May our heads be raised high above our enemies around us, may His will be efficacious and may His habitation be disclosed to us, that we may offer our sacrifices upon His altar. Then will we see it established, though not yet; then we will behold it, though not soon. A star shall come forth out of Jacob, a comet shall arise from Israel. He shall smite the heads of Moab and beat down all the sons of strife. Edom shall be his conquest, after which Israel will do valiant deeds. [Jeffrey Cohen, Samaritan Chronicle p. 96 - 98]

The victory and momentous slaughter that ensued was henceforth commemorated, we are told, by a fire ritual performed by Samaritan children; a ritual which, according to the Chronicler, had survived to his own day.  Yet we shouldn't lose sight of the fact that the story must have been purged of some important information.  Why would the Samaritans merely have looked up at the fire on Gerizim as a 'signal' to kill the Romans?  They could have done this without a fire burning on the mountain.

The chronicler is clearly explaining a ritual which has survived down to his own time associated with the lighting of fires on the last day of Sukkot.  Yet the point is that even among the Jews Sukkot recalls the Israelites' travels in the Sinai desert after their liberation from slavery in Egypt. To this end it is important to note that a second mention of this fire ritual is made in the Chronicle:

Now the chiefs, who had been appointed over them by authority of the kings of the foreign nations, arrived to prevent them from carrying out the statutes of the holy Law, just as they used to prevent them previously. However, all the men of the Samaritan-Israelite community rose up against them and quickly slew them and burnt them in fire. Simultaneously, in every city, in every town and in every place this act was committed against the honoured chiefs of the nations in all the cities of the Israelite community. It took place on the night before the New Moon of the seventh (month), and the Samaritan-Israelites established a commemoration to that event.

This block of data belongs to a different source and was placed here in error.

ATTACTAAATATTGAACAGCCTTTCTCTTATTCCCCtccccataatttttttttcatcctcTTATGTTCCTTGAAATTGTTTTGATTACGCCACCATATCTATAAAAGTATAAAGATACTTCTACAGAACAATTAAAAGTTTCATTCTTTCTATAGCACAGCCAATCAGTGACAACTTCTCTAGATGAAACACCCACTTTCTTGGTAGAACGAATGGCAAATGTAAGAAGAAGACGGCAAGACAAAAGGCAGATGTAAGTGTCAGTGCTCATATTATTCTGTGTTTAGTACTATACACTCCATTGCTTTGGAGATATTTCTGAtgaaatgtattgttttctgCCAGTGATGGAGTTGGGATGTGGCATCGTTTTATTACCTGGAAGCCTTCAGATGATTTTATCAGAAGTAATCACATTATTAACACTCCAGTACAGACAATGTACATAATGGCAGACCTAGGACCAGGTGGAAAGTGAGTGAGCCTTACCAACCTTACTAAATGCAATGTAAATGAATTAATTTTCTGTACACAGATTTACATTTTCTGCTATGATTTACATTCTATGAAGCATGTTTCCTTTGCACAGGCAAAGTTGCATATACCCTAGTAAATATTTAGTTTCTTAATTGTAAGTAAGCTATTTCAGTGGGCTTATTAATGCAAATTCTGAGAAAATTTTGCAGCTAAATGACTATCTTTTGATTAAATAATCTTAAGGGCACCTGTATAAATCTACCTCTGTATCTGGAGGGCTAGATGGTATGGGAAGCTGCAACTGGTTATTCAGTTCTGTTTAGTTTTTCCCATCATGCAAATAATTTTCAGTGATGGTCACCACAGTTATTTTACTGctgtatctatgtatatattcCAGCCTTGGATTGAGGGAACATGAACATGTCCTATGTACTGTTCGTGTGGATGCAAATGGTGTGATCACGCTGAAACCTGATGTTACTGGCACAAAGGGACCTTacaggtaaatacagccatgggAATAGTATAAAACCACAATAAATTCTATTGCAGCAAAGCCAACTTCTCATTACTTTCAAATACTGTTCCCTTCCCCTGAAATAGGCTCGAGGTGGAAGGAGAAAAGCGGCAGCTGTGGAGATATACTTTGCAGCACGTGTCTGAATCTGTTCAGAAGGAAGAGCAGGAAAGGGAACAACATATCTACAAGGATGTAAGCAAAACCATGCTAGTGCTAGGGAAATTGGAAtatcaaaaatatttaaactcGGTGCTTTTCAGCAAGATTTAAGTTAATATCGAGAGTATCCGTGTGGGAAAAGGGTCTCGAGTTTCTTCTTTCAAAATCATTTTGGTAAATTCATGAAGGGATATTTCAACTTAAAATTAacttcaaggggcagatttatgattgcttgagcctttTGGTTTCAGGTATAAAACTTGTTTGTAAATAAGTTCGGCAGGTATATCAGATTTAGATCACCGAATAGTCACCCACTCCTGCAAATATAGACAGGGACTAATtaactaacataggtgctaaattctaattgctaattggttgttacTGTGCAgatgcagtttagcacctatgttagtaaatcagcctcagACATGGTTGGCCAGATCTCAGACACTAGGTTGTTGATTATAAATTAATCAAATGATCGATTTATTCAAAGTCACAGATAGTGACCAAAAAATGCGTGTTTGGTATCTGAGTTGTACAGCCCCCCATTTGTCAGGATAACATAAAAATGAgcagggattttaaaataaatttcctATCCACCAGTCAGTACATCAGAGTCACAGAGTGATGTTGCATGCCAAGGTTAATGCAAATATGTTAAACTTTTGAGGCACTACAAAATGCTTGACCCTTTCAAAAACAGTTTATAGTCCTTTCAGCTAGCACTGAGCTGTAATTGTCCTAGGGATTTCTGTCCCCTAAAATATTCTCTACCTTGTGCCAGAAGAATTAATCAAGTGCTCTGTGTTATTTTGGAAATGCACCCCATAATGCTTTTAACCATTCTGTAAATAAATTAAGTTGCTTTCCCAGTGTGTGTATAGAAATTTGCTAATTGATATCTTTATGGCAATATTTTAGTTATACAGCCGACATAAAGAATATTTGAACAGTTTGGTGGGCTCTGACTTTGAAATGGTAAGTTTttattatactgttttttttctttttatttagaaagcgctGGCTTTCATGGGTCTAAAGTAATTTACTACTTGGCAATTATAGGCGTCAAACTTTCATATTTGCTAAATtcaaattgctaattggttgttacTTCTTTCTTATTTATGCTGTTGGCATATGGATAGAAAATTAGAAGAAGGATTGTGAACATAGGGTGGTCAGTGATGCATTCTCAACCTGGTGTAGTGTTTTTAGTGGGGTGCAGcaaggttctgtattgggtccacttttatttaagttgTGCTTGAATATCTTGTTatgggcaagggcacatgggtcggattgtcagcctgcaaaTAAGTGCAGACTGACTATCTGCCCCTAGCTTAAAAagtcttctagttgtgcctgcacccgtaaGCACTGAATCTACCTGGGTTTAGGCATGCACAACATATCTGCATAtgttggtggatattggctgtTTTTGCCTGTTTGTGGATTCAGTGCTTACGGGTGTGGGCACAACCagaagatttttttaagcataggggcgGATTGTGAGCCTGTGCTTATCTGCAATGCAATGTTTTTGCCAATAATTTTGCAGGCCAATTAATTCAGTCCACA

If the reader looks at Cohen's analysis of these stories they will see that he rightly connects this with stories of Samaritans lighting fires to confuse the calculation of the Jewish New Year. Cohen's assumption is that this was a custom associated with Rosh Hashonah and he ultimately connects the interest with a very old Samaritan interest in Moses' original instruction into 'divine mysteries' when he stood in the fire on Sinai.

Yet I think that the Samaritans who set these New Year fires in the seven month were Dositheans (or Sebbueans i.e. 'seveners' so-called because they unlike the mainstream Samaritans celebrated the beginning of the year in the seventh month with the Jews). The surviving Samaritan tradition represents a fusion of Dosithean ideas alongside orthodox tradition. To this end, there are two dates for Joshua's crossing of the Jordan on the first day of the sixth month and then either the first or the tenth of the first month.

I think the Samaritan fire lighting ceremony was connected with the Zoroastrian fire lighting rituals on the first of the year.

Email with comments or questions.